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Before our meeting, I had the idea of taking Hemsworth to one of L.A.’s famous 24-hour strip clubs—after all, how many people can say that they’ve had the chance to “make it rain” with the god of thunder. But it was around when Hemsworth listed The Neverending Story, The Princess Bride, and Labyrinth as his favorite flicks that I realized it wasn’t going to happen. Hemsworth doesn’t have a Hollywood bad-boy bone in his body. He is humble, genuine, and wholesome. The first two words that come out of virtually every person I speak with who knows Chris Hemsworth are: “Good guy.”
Thanks to her leading man, Portman even felt comfortable literally flying through the air during shooting: “I think the craziest day was when we flew together and they harnessed us attached to each other and we were up a hundred feet in the air with no safety mat… It was nice to have someone up there with me who was so lovely and calming.”
Branagh recalls: “I received a completely unsolicited call from Joss Whedon during the casting process. We were having a hard time casting the male lead, and he told me that Chris was immensely charming and a very good actor. It was an extremely unusual call for him to make and extremely heartfelt.”
When the woman behind the counter eagerly comes to our table with a pitcher of water to refill his glass that’s already filled nearly to the brim, I figure it’s as apt a moment as any to ask Hemsworth what it feels like to be a Hollywood hunk. Not that there’s any truly down-to-earth way to respond to a question like that, but it’s a testament to the actor that his instinct isn’t to start defensively quoting Stanislavski to establish his thespian street cred: “For sure you cringe when you see some of that stuff. I try to undercut those things by giving the character dimensionality, but at the same time, you’ve got to play to your strengths.”
I tell him that when I type “Chris Hemsworth” into Google, “shirtless” appears as a suggested next word before “actor.”
“I don’t read the blogs—it’s very easy to be distracted, easy to get lost in it all.”
After some initial prying, Hemsworth tells me he’s currently reading Hermann Hesse’s Narcissus and Goldmund and Armageddon’s Children by Terry Brooks. He’s also been surfing with his brother Liam (who co-starred with Miley Cyrus in 2010’s The Last Song [the two had an off-and-on relationship] and in a strange coincidence was also up for the role of Thor).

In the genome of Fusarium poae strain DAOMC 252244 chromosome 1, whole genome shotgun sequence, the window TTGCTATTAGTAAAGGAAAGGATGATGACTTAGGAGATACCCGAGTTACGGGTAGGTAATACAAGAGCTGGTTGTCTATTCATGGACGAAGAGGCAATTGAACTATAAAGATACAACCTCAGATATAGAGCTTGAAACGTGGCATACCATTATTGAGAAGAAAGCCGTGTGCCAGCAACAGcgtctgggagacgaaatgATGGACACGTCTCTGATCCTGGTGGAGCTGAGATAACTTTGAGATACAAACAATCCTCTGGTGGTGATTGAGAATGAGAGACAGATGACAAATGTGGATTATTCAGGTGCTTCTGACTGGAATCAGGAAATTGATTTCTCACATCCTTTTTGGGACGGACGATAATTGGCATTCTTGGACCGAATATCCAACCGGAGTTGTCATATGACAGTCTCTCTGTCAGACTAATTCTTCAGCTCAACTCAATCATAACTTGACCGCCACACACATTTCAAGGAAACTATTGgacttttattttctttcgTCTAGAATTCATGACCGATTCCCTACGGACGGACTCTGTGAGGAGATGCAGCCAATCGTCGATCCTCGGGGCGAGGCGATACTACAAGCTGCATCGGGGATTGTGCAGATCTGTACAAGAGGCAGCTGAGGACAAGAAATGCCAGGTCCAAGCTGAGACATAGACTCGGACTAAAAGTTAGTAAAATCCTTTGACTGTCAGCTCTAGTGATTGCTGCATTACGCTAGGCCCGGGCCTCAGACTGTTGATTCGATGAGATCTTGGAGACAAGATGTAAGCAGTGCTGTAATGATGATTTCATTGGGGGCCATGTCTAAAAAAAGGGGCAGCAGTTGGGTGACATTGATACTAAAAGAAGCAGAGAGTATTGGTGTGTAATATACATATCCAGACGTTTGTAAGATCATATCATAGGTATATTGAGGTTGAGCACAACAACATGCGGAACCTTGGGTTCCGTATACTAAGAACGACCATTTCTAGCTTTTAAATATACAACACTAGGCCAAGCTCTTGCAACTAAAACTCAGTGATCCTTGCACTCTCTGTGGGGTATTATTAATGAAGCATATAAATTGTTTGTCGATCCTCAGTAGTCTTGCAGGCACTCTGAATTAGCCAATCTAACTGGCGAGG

“I live in Santa Monica where there’s more space, and I surf a lot, train a lot, read books, and try to have a life outside the business.”
Hemsworth looks out the window of the café as if the Santa Monica shore were coastal Victoria. It’s not quite as far away as Thor’s godly realm of Asgard, but Hemsworth’s native Australia is a long way away.
“From time to time I miss being there. I was on the phone with my older brother Luke [who runs a floor sanding business in Australia] and I was complaining about it here and he held up the phone and said, ‘You hear that? That’s the sound of a floor being sanded.’ It helped put things in perspective.”
For now, Hemsworth will have to do without the seal colonies and Fairy penguins of his native land and fend for himself in a place where the sharks you’ve got to worry about demand 10-20 percent of gross.
When I say goodbye to Hemsworth that afternoon, a strange thought occurs to me: it isn’t easy being a beefcake these days. I know, cue the violin. A soon-to-be household name, hefty paycheck, not to mention at least eight women at this café alone who would line up just for the opportunity to wax his surf board, but you sort of feel for the guy. Brawn, to be sure, is still as envied as ever, but the Hollywood hunk with the impossibly square jaw, pearly whites, and burly chest has recently become, well, a bit silly.
The inscription on Thor’s hammer—“Whosoever holds this hammer, if he be worthy, shall possess the power of Thor”—are a test to anyone who picks it up—Hemsworth included.